Math 446 Real Analysis I Fall 2014, Prof. Mark Janeba
Meetings Text
TTh 12:50 - 2:20 
Ford 201
Introduction to Real Analysis, 2nd edition, by Manfred Stoll
ISBN 978-0-321046-25-3, published by Addison Wesley

Course content:

This course concerns itself with the concepts of limit and continuity, which are the basis of mathematical analysis and the calculus from which it evolved.  We focus on limits of sequences and of functions, and continuity of functions.  While the main context is the real numbers, i.e. limits of sequences of real numbers, continuity of functions from the real numbers to the real numbers, and so on, we will introduce a more general context, that of metric spaces, in which to study the same concepts.  This will allow us to extend our results (often with no added effort) to functions on [set of real numbers]n, sequences in [set of complex numbers], functions on spaces of functions, etc.  A highlight of the course is the interaction of continuity with the concepts of completeness, compactness, and connectedness, which give us rigorous proofs of the seemingly obvious (but definitely not obvious) existence of global extrema and Intermediate Value Theorem.  As time permits, we may begin the concept of differentiability before semester break.
    Note:  In Real Analysis II, we will see that the "proofs" about derivatives that we saw in Calculus I were mostly quite rigorous, if we have a rigorous understanding of limits.  Therefore, we will quickly review what we already know about derivatives in a rigorous setting.  Integrals, however, are far more complicated than a Calculus I/II course would lead us to believe, especially if they involve discontinous functions.  Thus much of Real Analysis II will be concerned with properties of the Riemann integral.  Other material will include some introductory material on measure theory and/or sequences of functions, e.g. uniform convergence.

Course Goals:
At the completion of this course, the successful student will have demonstrated these abilities:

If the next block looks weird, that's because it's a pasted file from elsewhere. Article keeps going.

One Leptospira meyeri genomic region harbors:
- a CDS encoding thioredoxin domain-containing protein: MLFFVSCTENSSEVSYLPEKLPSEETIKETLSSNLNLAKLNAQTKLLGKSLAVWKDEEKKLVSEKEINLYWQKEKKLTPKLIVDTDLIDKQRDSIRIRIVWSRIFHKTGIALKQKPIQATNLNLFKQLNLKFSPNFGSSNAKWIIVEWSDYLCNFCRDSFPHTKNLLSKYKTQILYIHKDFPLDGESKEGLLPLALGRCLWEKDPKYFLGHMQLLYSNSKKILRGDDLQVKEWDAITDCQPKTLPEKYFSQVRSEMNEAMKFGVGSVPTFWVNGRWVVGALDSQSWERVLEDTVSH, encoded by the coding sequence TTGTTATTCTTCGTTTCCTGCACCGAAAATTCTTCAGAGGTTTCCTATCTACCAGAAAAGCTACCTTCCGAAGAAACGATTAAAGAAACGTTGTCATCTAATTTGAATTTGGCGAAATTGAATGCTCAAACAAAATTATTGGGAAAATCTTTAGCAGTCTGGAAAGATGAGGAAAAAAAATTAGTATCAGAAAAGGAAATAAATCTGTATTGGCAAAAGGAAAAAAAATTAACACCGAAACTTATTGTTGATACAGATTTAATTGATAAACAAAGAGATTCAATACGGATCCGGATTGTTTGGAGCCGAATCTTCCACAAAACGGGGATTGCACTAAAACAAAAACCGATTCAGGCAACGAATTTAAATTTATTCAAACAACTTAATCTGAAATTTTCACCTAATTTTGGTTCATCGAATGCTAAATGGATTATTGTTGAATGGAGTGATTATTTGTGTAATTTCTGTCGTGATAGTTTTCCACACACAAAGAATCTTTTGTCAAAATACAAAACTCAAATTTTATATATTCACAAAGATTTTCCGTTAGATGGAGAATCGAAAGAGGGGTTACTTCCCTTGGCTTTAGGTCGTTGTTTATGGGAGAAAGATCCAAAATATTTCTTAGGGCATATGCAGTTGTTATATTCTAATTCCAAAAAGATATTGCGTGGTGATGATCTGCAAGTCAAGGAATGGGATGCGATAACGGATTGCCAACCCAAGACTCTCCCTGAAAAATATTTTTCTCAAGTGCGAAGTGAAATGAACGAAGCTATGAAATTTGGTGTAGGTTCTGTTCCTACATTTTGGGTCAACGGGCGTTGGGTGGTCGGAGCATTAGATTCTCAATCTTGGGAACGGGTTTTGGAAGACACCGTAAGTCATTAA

Three to five quizzes 75-125 points
Two or three "midterm" exams: 200-300 points
Two or three in class presentations
80-120 points
Final exam 200 points
Around 7 homework sets at ~20 pts each ~140 points

695-985 points

For each graded piece of work, I will post cutoff scores for grades of A-, B-, C, C-, and D. At the end of the term, if your point total is more than the total of the A- cutoffs, your grade will be an A- or better, and so on. Cutoffs will never be higher than: A-: 90%      B-: 80%     C: 70%     C-: 67%    D: 60% ... but they are often lower.

Exams:  We will have a mix of in-class and take-home exams.  Exams will be announced several days in advance.  The "rules" for take-home exams will be provided with the exam.
Final exam date: Thursday, Dec. 11, 2014 from 2-5 p.m.. For borderline grades, I tend to pay more attention to the final exam score.  The final may be take-home, in which case the above is the due date.
Exam makeup policy: Midterm make-ups or early midterms are given only for verifiable illness or for university-sanctioned intercollegiate activities. For collegiate activities, you must see me before you leave to arrange a makeup time. In any case, you must contact me in advance except in emergencies.If the final is in-class, it will definitely not be given early; we will try to finalize this by mid-semester, but please plan accordingly. 

Quizzes are 10 to 25 minutes long.  Some will be primarily content quizzes, e.g. stating definitions and theorems from class and assigned reading; these may be given without notice.  Other quizzes will be short reasoning and proof exercises, closely related to previously assigned homework.

Presentations:  I will periodically assign individual presentations, typically proofs of moderate difficulty, to be given during class meetings.  For the first presentation, I will ask students to give a preview in my office so we can be confident that things are going well.

Homework  is assigned daily but collected sporadically.  Approximately every other week, I will ask you to turn in a specific subset of the assigned work.  If you have additional problems on the same page, it's fine if you turn them in as well, but the problems specified for collection need to be thoroughly legible and well written.  If it is necessary to achieve legibility and coherence, students may choose to (re)write up a clean copy of their work to turn in (by the original deadline given).